The disease of addiction has a way of stripping away the most beautiful, tender, unique, and meaningful parts of a person’s life and the lives of those who love them. The journey through addiction can be dark, depressing, and damaging. Regrettably, some people’s paths continue to wind until they are eventually cut short. Yet, we cannot forget that for so many, recovery is possible and lives of all affected can be restored. It is important for people in recovery to be able to share honestly and openly about their experiences and to believe that the good, the bad, and the ugly of their stories can be used to help someone else. Whether we are sharing or listening, both actions stand to break down the stigma of addiction and bridge the gap to community connections. Gateway is proud and appreciative of Michael Rambin’s willingness to share a piece of his story. *Please note that content may be triggering to some readers.
Looking back, how did your journey towards using substances begin and where did it take you?
I was grounded from ages 12-18. I didn’t get that many opportunities to experience my adolescent years. I kind of went “all out” when I was able to move out of my dad’s house and away from my abusive step mother.
After high school I joined the Navy as an engineman. I ended up going to the brig for 3 years and then was discharged. When I came home, I got a job as a framing carpenter, got an apartment with my highschool sweetheart, and started a family.
Mostly, I just smoked marijuana and drank until I was about 24 and I tried “speed” for the first time, at work with some buddies. It seemed to help me stay focused and work quicker. I didn’t use daily, and I never suspected that what I was doing would have such a negative impact on my future.
I went from the occasional “line” to the needle by the time I was 26. By age 28 I was a full fledged IV drug addict. My children’s mother did what she thought was best for our boys and did not allow me to see them.
I was headed down a path of destruction as I went from meth, to cocaine, and back to meth. Manufacturing meth became my primary job. On November 12, 2002 I was shot in the abdomen. The bullet hit my liver, and my gallbladder and right kidney were destroyed. I was in the hospital for 6 weeks. Lucky to be alive, I was released from the hospital to my dad’s house on December 31st, 2002.
When I went back to Oklahoma in March 2003 to have the bullet removed, I surrounded myself with “ old friends” and ended up going to prison. I served 26 months on a five year sentence and moved back to Texas.
I started playing music with my brothers, and we formed The Rambin Brothers Band. It felt great to play music and be clean and sober for the first time in what seemed like an eternity. I also met a nice woman, got married, and we had a baby. This was my second chance at a family.
However, we threw all that away when we started using meth together. (Thankfully, my ex-wife is sober now and has come a long way.) Our eventual divorce was hard on me, and I continued to use meth even more to hide the hurt I was dealing with. However, it only made it worse in the long run.
Did you experience a “rock bottom”?
I lost my dad to cancer in 2017. I lost my youngest brother and the guitar player for our band in 2018, to alcoholism. He was 33 and had pretty much drank himself to death.
I ended up back on the needle, looking for any way possible to not deal with the loss of my brother. I found myself back in jail twice in 6 months and on the news for following someone I thought was my wife. I was so confused, and the drugs weren’t helping matters at all. I still fight the guilt of watching Ronnie drink himself to death and not trying to help him, but I didn’t feel like I was in any position to tell someone else what they should be doing with their life.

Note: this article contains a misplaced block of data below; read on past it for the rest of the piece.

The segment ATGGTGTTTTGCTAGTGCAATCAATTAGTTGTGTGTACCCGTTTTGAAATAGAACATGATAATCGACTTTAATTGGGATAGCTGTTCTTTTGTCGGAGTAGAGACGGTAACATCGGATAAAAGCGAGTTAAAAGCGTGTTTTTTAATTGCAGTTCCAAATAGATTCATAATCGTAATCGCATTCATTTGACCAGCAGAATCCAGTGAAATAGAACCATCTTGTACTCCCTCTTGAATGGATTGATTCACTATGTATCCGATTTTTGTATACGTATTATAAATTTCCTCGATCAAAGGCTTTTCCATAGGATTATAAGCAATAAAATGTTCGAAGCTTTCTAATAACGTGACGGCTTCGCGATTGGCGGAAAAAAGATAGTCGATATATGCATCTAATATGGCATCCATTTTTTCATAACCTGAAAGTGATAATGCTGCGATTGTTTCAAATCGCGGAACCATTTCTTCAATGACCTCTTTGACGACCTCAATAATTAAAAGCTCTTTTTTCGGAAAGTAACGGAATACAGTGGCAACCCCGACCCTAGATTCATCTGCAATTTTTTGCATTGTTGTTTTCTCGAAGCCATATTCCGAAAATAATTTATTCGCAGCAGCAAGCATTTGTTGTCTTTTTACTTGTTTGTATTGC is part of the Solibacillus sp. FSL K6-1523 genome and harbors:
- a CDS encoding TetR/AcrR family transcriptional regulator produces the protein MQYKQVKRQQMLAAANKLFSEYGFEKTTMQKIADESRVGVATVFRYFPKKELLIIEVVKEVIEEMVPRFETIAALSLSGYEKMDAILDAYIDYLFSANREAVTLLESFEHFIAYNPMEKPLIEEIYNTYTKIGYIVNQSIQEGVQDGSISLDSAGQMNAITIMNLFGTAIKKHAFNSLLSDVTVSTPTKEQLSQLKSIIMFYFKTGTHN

What was your turning point? Who or what helped you?
In June of 2019, I decided that I wanted to quit and just stopped using. I relied on my own self-control and some professional help in my corner. I made it three and a half years. At the end December of 2022, I had had a huge trigger surface that I wasn’t prepared for. I used for about two weeks then went back to Gateway.
My current wife has also been a huge help to me by never giving up and setting boundaries. Also, my ex-wife and sons have been a huge supporting factor in my recovery.
What internal/external challenges do you face on your recovery journey?
My health issues are a huge internal challenge. I’ve had both knees and one shoulder replaced. I have had cancer in my thyroid, two cervical fusions, and various other surgeries. These issues keep me from working, can bring up feelings of inadequacy as a man, and even cause depression.
What does your life look like today?
Today my life looks so much better. I still attend Gateway for group and individual counseling. These things have been key to my recovery. I get to play in the band with my two oldest sons and restore the relationship we lost due to my addiction. I also get to explore new talents like painting and serve in my community. I would like to continue sharing my story with anyone that may have interest. I have no desire to ever go back to that lifestyle again.
Is there anything else you’d like to share with those reading this article?
What works for me may not work for you. I would suggest to anyone that struggles with addiction or other mental health issues to reach out to someone, whether Gateway, NA or AA, etc., a school counselor, etc. Recovery is possible for anyone. Don’t give up! You’re worth it!!
If you or someone you know would like support on their recovery journey, do not hesitate to reach out us at 273-1170 x0 or send us a message through our facebook page: Gateway to Prevention and Recovery, Inc.